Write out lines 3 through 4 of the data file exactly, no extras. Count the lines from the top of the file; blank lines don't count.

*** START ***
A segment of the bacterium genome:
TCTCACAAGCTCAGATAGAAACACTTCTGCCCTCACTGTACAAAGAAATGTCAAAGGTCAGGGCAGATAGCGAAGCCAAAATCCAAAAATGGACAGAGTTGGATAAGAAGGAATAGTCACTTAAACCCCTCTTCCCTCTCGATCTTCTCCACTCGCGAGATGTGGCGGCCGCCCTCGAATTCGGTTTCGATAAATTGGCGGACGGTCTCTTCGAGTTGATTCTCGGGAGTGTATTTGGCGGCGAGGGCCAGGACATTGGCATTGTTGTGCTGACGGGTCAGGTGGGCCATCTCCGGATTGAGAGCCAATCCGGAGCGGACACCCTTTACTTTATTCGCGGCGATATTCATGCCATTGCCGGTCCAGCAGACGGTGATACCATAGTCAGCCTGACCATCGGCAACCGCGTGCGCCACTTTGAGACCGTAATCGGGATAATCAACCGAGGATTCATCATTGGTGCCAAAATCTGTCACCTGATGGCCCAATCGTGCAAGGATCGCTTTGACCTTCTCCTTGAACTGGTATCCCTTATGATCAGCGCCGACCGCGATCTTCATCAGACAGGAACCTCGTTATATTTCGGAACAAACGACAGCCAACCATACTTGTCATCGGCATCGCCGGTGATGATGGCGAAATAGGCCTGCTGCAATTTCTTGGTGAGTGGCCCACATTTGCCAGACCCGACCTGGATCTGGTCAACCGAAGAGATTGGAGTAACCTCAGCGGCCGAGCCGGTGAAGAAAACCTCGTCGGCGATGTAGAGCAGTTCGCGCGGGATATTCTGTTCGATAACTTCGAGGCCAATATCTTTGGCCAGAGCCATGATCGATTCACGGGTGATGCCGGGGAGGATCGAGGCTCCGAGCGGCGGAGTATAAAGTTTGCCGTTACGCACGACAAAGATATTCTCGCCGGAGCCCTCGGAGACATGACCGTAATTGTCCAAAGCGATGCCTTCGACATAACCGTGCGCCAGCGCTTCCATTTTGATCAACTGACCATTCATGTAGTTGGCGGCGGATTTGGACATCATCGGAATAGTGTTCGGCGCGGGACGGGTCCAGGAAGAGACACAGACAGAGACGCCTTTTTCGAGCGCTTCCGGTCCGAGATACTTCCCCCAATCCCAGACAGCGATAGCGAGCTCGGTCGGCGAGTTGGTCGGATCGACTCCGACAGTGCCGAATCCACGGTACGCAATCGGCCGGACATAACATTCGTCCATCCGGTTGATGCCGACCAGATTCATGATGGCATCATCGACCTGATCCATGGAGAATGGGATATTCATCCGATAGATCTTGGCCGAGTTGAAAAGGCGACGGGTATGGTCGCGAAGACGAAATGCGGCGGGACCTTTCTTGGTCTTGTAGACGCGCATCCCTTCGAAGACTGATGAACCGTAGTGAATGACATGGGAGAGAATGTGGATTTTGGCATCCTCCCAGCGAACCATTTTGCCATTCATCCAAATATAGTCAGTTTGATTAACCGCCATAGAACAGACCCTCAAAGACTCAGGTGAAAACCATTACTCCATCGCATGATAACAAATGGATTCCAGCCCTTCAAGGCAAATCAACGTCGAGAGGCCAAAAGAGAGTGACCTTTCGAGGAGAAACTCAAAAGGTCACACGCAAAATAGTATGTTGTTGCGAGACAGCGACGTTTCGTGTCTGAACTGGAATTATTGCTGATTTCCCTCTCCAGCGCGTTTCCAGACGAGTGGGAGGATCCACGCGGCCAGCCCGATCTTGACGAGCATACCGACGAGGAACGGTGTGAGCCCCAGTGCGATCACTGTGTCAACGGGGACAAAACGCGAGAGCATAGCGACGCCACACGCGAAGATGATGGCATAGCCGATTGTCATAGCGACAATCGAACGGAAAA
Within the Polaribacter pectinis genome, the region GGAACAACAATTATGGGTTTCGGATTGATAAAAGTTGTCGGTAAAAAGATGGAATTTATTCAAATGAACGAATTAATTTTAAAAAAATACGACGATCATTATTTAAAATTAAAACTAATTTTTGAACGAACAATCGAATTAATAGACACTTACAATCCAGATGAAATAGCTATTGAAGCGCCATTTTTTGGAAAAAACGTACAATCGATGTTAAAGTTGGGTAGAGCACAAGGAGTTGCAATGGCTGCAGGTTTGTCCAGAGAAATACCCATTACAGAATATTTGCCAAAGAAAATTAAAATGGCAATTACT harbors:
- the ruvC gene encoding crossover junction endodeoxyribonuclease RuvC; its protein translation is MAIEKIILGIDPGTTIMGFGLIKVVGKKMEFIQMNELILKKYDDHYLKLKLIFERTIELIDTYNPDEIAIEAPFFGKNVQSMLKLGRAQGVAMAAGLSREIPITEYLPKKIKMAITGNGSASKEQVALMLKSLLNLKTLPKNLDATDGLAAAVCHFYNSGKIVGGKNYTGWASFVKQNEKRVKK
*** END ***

Within the Polaribacter pectinis genome, the region GGAACAACAATTATGGGTTTCGGATTGATAAAAGTTGTCGGTAAAAAGATGGAATTTATTCAAATGAACGAATTAATTTTAAAAAAATACGACGATCATTATTTAAAATTAAAACTAATTTTTGAACGAACAATCGAATTAATAGACACTTACAATCCAGATGAAATAGCTATTGAAGCGCCATTTTTTGGAAAAAACGTACAATCGATGTTAAAGTTGGGTAGAGCACAAGGAGTTGCAATGGCTGCAGGTTTGTCCAGAGAAATACCCATTACAGAATATTTGCCAAAGAAAATTAAAATGGCAATTACT harbors:
- the ruvC gene encoding crossover junction endodeoxyribonuclease RuvC; its protein translation is MAIEKIILGIDPGTTIMGFGLIKVVGKKMEFIQMNELILKKYDDHYLKLKLIFERTIELIDTYNPDEIAIEAPFFGKNVQSMLKLGRAQGVAMAAGLSREIPITEYLPKKIKMAITGNGSASKEQVALMLKSLLNLKTLPKNLDATDGLAAAVCHFYNSGKIVGGKNYTGWASFVKQNEKRVKK